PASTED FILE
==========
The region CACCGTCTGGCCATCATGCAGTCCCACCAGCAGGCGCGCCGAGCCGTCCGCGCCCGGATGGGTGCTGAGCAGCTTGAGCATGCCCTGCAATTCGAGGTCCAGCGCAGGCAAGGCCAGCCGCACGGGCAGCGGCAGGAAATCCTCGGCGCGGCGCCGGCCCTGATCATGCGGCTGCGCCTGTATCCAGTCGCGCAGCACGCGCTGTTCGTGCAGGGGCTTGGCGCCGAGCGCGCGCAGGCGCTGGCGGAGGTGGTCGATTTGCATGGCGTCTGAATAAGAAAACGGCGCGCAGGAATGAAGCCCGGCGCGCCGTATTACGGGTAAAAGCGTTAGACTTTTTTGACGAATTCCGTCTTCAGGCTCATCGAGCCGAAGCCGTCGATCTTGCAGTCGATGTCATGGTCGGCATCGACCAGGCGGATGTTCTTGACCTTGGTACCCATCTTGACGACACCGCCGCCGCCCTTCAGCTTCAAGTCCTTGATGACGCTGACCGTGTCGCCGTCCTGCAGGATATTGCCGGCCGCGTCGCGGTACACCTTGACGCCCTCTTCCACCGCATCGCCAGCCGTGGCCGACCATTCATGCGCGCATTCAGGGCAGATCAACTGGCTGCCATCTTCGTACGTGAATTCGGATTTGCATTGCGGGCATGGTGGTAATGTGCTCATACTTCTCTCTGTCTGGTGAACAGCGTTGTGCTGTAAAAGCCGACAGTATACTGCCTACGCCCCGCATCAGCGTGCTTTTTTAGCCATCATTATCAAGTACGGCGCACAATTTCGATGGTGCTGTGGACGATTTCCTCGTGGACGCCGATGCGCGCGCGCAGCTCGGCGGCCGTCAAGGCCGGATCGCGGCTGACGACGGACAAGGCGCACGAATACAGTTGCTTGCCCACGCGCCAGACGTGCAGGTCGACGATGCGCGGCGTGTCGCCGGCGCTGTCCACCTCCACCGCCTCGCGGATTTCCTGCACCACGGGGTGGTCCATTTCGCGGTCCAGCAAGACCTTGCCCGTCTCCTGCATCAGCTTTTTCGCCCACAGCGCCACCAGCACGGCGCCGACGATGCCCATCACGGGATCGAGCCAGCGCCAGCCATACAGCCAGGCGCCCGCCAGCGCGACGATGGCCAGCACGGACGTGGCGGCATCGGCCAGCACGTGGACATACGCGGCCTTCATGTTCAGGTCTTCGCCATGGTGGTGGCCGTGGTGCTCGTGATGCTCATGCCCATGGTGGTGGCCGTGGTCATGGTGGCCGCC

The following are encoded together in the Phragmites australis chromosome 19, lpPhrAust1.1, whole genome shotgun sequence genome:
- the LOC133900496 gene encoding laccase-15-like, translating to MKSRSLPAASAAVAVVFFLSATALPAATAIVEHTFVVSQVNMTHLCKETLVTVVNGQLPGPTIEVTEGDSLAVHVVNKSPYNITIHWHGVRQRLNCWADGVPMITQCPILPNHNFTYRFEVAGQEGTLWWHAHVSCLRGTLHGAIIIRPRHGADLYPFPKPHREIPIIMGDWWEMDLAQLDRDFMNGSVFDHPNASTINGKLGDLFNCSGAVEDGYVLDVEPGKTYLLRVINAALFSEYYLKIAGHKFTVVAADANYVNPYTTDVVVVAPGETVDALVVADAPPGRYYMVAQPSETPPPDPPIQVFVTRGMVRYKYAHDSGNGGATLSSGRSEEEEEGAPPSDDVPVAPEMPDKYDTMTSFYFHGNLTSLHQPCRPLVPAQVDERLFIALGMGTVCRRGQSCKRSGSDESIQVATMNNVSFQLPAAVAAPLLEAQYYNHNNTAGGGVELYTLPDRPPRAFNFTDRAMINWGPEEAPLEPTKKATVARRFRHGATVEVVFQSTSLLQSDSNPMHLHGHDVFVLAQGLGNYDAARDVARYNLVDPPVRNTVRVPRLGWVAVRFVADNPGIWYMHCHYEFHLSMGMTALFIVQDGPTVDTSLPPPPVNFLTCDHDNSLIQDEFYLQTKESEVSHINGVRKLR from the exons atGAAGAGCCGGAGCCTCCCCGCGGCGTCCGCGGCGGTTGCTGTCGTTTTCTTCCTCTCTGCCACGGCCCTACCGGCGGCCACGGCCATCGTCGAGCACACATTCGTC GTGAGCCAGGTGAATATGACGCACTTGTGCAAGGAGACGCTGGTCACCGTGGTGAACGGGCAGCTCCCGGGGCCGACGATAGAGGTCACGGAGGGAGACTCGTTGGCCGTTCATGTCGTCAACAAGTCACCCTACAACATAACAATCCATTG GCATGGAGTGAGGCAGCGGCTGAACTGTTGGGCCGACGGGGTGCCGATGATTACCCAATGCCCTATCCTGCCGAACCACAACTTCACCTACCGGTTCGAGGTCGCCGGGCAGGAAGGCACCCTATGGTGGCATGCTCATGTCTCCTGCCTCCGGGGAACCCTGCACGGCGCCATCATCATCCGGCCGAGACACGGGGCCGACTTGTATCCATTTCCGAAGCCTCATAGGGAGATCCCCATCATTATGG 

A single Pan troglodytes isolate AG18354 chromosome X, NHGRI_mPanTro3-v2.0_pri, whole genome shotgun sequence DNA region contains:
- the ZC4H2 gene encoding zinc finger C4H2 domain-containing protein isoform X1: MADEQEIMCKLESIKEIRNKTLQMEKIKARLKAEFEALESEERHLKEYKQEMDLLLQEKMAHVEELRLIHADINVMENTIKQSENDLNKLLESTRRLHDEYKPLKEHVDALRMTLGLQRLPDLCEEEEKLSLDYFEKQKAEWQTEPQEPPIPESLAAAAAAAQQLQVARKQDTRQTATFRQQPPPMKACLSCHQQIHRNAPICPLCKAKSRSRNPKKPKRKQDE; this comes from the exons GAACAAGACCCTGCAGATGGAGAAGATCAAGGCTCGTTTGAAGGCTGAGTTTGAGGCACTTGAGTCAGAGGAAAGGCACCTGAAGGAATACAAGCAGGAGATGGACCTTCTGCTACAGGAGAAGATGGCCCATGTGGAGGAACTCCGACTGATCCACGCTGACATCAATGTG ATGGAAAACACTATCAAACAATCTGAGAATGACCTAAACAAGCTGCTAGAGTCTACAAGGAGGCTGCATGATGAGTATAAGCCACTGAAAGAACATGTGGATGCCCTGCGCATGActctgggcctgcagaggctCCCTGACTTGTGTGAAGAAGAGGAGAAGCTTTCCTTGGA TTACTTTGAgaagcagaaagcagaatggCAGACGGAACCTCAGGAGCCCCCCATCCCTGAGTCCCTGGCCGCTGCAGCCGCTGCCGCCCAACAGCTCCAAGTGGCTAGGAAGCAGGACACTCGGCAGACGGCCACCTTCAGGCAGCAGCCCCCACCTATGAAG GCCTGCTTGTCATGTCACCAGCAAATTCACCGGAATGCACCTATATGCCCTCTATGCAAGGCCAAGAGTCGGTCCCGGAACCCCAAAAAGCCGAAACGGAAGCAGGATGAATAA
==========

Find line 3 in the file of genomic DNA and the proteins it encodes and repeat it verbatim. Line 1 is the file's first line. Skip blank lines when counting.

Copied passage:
- the LOC133900496 gene encoding laccase-15-like, translating to MKSRSLPAASAAVAVVFFLSATALPAATAIVEHTFVVSQVNMTHLCKETLVTVVNGQLPGPTIEVTEGDSLAVHVVNKSPYNITIHWHGVRQRLNCWADGVPMITQCPILPNHNFTYRFEVAGQEGTLWWHAHVSCLRGTLHGAIIIRPRHGADLYPFPKPHREIPIIMGDWWEMDLAQLDRDFMNGSVFDHPNASTINGKLGDLFNCSGAVEDGYVLDVEPGKTYLLRVINAALFSEYYLKIAGHKFTVVAADANYVNPYTTDVVVVAPGETVDALVVADAPPGRYYMVAQPSETPPPDPPIQVFVTRGMVRYKYAHDSGNGGATLSSGRSEEEEEGAPPSDDVPVAPEMPDKYDTMTSFYFHGNLTSLHQPCRPLVPAQVDERLFIALGMGTVCRRGQSCKRSGSDESIQVATMNNVSFQLPAAVAAPLLEAQYYNHNNTAGGGVELYTLPDRPPRAFNFTDRAMINWGPEEAPLEPTKKATVARRFRHGATVEVVFQSTSLLQSDSNPMHLHGHDVFVLAQGLGNYDAARDVARYNLVDPPVRNTVRVPRLGWVAVRFVADNPGIWYMHCHYEFHLSMGMTALFIVQDGPTVDTSLPPPPVNFLTCDHDNSLIQDEFYLQTKESEVSHINGVRKLR from the exons atGAAGAGCCGGAGCCTCCCCGCGGCGTCCGCGGCGGTTGCTGTCGTTTTCTTCCTCTCTGCCACGGCCCTACCGGCGGCCACGGCCATCGTCGAGCACACATTCGTC GTGAGCCAGGTGAATATGACGCACTTGTGCAAGGAGACGCTGGTCACCGTGGTGAACGGGCAGCTCCCGGGGCCGACGATAGAGGTCACGGAGGGAGACTCGTTGGCCGTTCATGTCGTCAACAAGTCACCCTACAACATAACAATCCATTG GCATGGAGTGAGGCAGCGGCTGAACTGTTGGGCCGACGGGGTGCCGATGATTACCCAATGCCCTATCCTGCCGAACCACAACTTCACCTACCGGTTCGAGGTCGCCGGGCAGGAAGGCACCCTATGGTGGCATGCTCATGTCTCCTGCCTCCGGGGAACCCTGCACGGCGCCATCATCATCCGGCCGAGACACGGGGCCGACTTGTATCCATTTCCGAAGCCTCATAGGGAGATCCCCATCATTATGG 